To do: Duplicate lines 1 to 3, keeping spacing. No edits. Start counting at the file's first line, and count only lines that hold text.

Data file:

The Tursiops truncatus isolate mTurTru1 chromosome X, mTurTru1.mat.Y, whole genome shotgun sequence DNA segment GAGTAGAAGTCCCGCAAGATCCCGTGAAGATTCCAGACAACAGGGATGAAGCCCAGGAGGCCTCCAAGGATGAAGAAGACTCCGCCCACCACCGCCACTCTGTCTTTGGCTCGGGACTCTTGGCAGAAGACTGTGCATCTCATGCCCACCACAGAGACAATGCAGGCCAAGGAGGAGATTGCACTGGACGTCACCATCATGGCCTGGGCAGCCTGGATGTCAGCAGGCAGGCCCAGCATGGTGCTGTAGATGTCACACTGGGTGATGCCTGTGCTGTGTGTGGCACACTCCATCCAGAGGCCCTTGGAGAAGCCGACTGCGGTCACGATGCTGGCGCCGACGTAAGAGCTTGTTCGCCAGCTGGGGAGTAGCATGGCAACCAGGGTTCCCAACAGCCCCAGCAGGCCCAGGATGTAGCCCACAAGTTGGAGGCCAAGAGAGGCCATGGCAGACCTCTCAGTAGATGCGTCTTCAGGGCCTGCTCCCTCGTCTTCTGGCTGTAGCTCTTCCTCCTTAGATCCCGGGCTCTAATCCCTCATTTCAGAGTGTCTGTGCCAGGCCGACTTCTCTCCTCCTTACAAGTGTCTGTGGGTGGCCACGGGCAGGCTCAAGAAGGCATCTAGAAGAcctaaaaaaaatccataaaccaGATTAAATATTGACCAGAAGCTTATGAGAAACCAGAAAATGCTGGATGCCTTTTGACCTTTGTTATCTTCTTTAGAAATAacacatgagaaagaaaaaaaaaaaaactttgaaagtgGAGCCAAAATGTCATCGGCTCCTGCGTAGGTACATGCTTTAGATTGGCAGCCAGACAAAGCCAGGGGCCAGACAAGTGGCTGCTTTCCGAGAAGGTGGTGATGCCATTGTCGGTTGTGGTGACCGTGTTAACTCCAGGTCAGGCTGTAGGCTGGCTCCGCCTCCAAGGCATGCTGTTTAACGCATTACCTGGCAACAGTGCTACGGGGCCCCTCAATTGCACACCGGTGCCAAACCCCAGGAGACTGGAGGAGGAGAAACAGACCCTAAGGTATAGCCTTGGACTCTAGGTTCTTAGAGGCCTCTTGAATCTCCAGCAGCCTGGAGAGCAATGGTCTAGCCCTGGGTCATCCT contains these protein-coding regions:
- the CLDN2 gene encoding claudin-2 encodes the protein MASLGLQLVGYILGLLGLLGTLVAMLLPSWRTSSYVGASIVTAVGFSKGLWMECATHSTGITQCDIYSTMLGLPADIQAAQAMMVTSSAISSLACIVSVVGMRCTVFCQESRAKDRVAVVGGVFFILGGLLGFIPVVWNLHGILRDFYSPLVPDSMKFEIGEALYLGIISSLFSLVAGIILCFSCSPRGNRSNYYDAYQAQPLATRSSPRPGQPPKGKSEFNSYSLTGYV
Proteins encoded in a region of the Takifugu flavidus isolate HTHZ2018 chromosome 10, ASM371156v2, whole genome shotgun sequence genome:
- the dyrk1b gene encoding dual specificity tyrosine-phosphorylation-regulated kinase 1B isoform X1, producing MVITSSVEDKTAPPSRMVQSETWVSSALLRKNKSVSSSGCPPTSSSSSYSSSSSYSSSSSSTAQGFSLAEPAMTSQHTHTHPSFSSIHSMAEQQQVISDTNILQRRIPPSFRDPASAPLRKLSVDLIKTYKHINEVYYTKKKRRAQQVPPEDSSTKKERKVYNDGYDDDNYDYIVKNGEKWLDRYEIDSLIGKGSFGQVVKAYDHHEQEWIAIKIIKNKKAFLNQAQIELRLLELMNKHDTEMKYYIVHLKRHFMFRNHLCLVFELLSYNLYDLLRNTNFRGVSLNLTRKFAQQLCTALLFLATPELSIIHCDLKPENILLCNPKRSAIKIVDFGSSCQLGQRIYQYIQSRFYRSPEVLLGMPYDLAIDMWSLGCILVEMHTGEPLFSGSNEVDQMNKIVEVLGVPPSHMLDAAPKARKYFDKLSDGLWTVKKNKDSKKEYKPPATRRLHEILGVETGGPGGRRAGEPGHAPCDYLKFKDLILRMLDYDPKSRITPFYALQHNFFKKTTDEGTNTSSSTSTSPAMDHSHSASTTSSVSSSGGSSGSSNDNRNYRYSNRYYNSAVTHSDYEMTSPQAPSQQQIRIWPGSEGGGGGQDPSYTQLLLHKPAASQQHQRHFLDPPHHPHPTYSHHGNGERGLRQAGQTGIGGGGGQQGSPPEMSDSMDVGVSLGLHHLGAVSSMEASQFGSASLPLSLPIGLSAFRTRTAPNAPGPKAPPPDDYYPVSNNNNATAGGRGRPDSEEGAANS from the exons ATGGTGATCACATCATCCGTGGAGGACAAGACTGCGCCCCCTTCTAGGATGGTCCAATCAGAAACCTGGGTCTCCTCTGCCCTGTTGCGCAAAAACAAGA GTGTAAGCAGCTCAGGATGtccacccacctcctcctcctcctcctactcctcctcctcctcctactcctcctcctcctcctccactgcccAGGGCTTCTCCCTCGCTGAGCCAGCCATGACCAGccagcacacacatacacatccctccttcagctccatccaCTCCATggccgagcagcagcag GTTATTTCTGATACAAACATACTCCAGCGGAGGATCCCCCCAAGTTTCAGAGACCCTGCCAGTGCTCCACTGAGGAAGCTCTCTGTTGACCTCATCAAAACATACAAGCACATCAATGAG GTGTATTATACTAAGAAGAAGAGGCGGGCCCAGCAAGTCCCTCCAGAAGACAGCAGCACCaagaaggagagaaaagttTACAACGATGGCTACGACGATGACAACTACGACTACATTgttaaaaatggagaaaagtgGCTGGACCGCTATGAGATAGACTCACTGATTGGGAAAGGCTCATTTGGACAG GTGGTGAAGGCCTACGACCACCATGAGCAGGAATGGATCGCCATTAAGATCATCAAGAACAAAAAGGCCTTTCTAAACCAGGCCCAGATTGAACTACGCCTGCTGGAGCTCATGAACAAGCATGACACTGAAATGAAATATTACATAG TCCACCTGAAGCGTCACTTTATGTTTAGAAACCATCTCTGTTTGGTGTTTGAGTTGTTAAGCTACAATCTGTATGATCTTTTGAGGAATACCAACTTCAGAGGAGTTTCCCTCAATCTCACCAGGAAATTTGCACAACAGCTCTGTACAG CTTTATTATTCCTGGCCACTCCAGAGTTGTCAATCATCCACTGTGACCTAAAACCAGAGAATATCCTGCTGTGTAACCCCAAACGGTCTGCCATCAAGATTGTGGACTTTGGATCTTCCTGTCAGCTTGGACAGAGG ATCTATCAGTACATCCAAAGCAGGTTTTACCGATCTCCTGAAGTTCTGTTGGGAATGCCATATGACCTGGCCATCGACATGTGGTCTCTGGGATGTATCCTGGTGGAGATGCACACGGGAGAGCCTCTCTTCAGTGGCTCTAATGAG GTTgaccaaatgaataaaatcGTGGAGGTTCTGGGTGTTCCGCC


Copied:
The Tursiops truncatus isolate mTurTru1 chromosome X, mTurTru1.mat.Y, whole genome shotgun sequence DNA segment GAGTAGAAGTCCCGCAAGATCCCGTGAAGATTCCAGACAACAGGGATGAAGCCCAGGAGGCCTCCAAGGATGAAGAAGACTCCGCCCACCACCGCCACTCTGTCTTTGGCTCGGGACTCTTGGCAGAAGACTGTGCATCTCATGCCCACCACAGAGACAATGCAGGCCAAGGAGGAGATTGCACTGGACGTCACCATCATGGCCTGGGCAGCCTGGATGTCAGCAGGCAGGCCCAGCATGGTGCTGTAGATGTCACACTGGGTGATGCCTGTGCTGTGTGTGGCACACTCCATCCAGAGGCCCTTGGAGAAGCCGACTGCGGTCACGATGCTGGCGCCGACGTAAGAGCTTGTTCGCCAGCTGGGGAGTAGCATGGCAACCAGGGTTCCCAACAGCCCCAGCAGGCCCAGGATGTAGCCCACAAGTTGGAGGCCAAGAGAGGCCATGGCAGACCTCTCAGTAGATGCGTCTTCAGGGCCTGCTCCCTCGTCTTCTGGCTGTAGCTCTTCCTCCTTAGATCCCGGGCTCTAATCCCTCATTTCAGAGTGTCTGTGCCAGGCCGACTTCTCTCCTCCTTACAAGTGTCTGTGGGTGGCCACGGGCAGGCTCAAGAAGGCATCTAGAAGAcctaaaaaaaatccataaaccaGATTAAATATTGACCAGAAGCTTATGAGAAACCAGAAAATGCTGGATGCCTTTTGACCTTTGTTATCTTCTTTAGAAATAacacatgagaaagaaaaaaaaaaaaactttgaaagtgGAGCCAAAATGTCATCGGCTCCTGCGTAGGTACATGCTTTAGATTGGCAGCCAGACAAAGCCAGGGGCCAGACAAGTGGCTGCTTTCCGAGAAGGTGGTGATGCCATTGTCGGTTGTGGTGACCGTGTTAACTCCAGGTCAGGCTGTAGGCTGGCTCCGCCTCCAAGGCATGCTGTTTAACGCATTACCTGGCAACAGTGCTACGGGGCCCCTCAATTGCACACCGGTGCCAAACCCCAGGAGACTGGAGGAGGAGAAACAGACCCTAAGGTATAGCCTTGGACTCTAGGTTCTTAGAGGCCTCTTGAATCTCCAGCAGCCTGGAGAGCAATGGTCTAGCCCTGGGTCATCCT contains these protein-coding regions:
- the CLDN2 gene encoding claudin-2 encodes the protein MASLGLQLVGYILGLLGLLGTLVAMLLPSWRTSSYVGASIVTAVGFSKGLWMECATHSTGITQCDIYSTMLGLPADIQAAQAMMVTSSAISSLACIVSVVGMRCTVFCQESRAKDRVAVVGGVFFILGGLLGFIPVVWNLHGILRDFYSPLVPDSMKFEIGEALYLGIISSLFSLVAGIILCFSCSPRGNRSNYYDAYQAQPLATRSSPRPGQPPKGKSEFNSYSLTGYV
Proteins encoded in a region of the Takifugu flavidus isolate HTHZ2018 chromosome 10, ASM371156v2, whole genome shotgun sequence genome: